- My dad hand painted the saying above the door outside our home in
- Seal Beach, California
- Fortuna Fortibus Favet.
Fortune Favors the Bold
My dad left this earth on September 8, 2008, and still not a day goes by that I don’t think of him. This is my story of my dad and me. No matter how big a family may be, each child will hold dear the individual memories that they shared with a parent. I am number 7 in the line of 11. My dad and I were always simpatico.
For a few years after my mother left home to pursue other interests, it was my dad, and I left to raise the five remaining kids, the one maternal grandfather, and others that would come through our revolving door.
It was my father that spoke to me about wedding plans, and my dad was the one to soothe my broken heart the first time a boy broke it. My dad was the parent that got up at six in the morning to drive me to the high school twenty minutes away because I missed the bus that would get me there in time for the parade.
Family lore says I was daddy’s girl from the very first day of life. As the story goes, my mother would put me in the cradle (my dad handcrafted for all eleven children) to sleep. As soon as my dad would come through the door at the end of the day, I would pick my little head up to see my favorite person in the world; My dad. Of course, I can’t remember that time, but my earliest memories of my dad are these:
At the age of about 2 or 3, we went to see fireworks in Long Beach, somewhere along Ocean Blvd. I remember this because you could see the Queen Mary across the water. Anyway, there were those sparklers that people held and twirled, and they scared the daylights out of me… My dad saw this and scooped me up in his arms and told me not to be afraid. “Hold my hand, and watch me. See… there is nothing to be afraid of, watch me write your name…” I have remembered that my whole life on every 4th of July. But between you and me, I never got over my fear of those sparklers!
When it was time to learn to tie my shoe, my dad sat with me patiently on our red painted kitchen porch. Practiced, and practiced until I got it right. He acted as if I was the first he taught when I am number seven in the line of kids!
When it was time to leave 1st grade for 2nd, I was scared, and I just did not want to go. He tousled my braids and said… “It will be so much fun in second grade; You won’t believe how much you will learn!” He said it would be so much better than 1st, and it was.
When I left at the age of eleven to sail around the world, it was at the airport that my dad held tight to my hand, and offered to go with me to Pago Pago American Samoa. I told him I could do it, but I never forgot the offer, and it wasn’t until recently that I realized he was probably as scared as I was to put me on the plane in the first place!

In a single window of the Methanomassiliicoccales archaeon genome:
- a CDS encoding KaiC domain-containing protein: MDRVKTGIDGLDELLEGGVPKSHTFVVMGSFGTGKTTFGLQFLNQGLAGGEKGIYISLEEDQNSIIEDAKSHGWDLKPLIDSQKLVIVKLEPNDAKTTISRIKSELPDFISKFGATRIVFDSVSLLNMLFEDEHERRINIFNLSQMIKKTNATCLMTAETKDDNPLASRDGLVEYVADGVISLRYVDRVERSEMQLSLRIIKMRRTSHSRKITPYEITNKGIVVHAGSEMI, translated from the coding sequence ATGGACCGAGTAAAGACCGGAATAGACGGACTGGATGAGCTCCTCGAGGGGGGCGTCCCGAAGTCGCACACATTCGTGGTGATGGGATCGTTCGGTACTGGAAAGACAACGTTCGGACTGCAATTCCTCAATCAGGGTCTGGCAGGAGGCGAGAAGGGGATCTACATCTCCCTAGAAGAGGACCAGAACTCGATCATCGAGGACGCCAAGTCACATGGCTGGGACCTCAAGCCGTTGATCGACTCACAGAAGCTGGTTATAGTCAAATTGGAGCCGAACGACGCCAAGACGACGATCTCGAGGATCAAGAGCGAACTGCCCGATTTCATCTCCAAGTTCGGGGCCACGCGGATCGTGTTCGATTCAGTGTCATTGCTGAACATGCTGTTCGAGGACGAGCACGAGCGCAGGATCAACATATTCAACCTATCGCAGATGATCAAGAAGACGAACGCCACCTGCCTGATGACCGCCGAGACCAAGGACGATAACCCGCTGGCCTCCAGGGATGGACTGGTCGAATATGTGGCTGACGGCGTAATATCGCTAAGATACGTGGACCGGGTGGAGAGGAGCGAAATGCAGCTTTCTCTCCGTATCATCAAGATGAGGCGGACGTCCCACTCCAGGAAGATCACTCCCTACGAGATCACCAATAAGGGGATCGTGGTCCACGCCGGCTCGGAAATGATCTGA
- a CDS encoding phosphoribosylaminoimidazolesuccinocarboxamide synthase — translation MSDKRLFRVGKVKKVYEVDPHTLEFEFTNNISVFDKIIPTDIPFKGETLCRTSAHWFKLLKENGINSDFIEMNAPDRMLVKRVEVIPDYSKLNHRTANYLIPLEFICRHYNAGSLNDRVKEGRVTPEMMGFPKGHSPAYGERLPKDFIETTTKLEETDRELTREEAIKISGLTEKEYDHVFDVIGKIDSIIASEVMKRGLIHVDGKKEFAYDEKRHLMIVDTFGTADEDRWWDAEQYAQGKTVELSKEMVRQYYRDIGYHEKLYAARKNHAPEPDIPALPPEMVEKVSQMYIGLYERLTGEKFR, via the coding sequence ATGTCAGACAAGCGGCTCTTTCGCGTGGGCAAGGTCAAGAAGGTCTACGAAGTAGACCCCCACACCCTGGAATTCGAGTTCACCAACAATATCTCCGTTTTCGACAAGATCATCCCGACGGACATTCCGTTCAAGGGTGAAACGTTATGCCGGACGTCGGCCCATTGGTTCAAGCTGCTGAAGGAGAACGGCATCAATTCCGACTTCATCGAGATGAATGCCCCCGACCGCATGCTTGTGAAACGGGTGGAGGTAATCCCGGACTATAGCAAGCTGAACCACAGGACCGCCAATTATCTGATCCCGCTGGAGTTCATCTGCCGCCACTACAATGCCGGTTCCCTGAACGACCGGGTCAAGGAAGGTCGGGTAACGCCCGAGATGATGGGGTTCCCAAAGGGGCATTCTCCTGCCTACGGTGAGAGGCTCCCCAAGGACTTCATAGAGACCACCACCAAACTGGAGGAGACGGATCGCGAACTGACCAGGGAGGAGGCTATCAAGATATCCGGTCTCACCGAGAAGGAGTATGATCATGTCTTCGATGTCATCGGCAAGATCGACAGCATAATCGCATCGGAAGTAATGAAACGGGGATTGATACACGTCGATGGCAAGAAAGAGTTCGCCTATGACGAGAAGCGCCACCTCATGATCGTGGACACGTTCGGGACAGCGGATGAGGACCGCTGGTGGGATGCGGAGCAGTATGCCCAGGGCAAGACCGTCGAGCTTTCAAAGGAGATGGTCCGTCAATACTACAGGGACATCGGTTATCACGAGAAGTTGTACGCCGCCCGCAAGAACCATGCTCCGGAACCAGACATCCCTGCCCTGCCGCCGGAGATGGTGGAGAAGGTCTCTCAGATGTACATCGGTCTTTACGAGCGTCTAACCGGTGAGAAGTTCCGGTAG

When I came back from sailing around the world a year later, it was my dad that helped me to re-enter the atmosphere. He taught me to cook, and for many years he and I cooked every holiday dinner together.
On my wedding day, my dad held onto me tight as we walked the aisle, and it is said that the big strong man shed a tear or two!
My dad was always there for me. Good or bad, thick or thin. It wasn’t always perfect, but I knew my father loved me. Before he lost so much, we were able to share that with one another.
It was humbling for me to be there for my dad when it came time to bury his mother. I took care of all of the details, and as I look back, it was then that I started to see the signs of Lewy Body Dementia. Dad was scared. He wanted me to identify her one last time, as he just couldn’t do it. My strong dad needed me. But I did just as he taught me. I did not shame him or embarrass him. I just showed him the way and touched his arm in the way he always touched mine, to say it would be ok.
The last years were hardest. My dad was quick to fear and temper. He did not know who I was. But as I sit here with tears in my eyes, I know that it is ok. Because the gifts my dad gave me are gifts to pass to my kids. Moral ethics, an extra seat at the table, charity, patriotism, and loyalty.
Growing up in a beach town, where a Navy base stood, my father never forgot his military roots as a Navy brat, and always paid for the meal of a sailor if they were in the same restaurant. Even during times of peace, he would thank them for their service and dedication. To this day, I can’t look at a soldier without stopping to say thank you and get all ferklempt for their selfless service. Each is a hero to me. I know in my heart, it is my dad reminding me to be grateful for the freedom I enjoy.
My dad hated prejudice of any kind. He would not tolerate it, especially from his children. We were lucky to receive that gift, as he knew the world would change and evolve, and acceptance is the greatest gift you can give another human being.
I miss my dad, but when I close my eyes, I can see him now in his three-piece Brooks Brothers suit. I can smell his Old Spice, and look down at his polished brown wing tips. Pipe in hand, and the smell of tobacco fresh in my memory bank. That is the dad I remember. And my favorite memory of all is that every morning before he would go off to the trenches of Los Angeles Unified School District as a well-respected Principal, he would take one last look in the mirror and say “Don’t mess with me… I’m a star!”
He will always be my star. I miss you, dad!
Happy Father’s Day!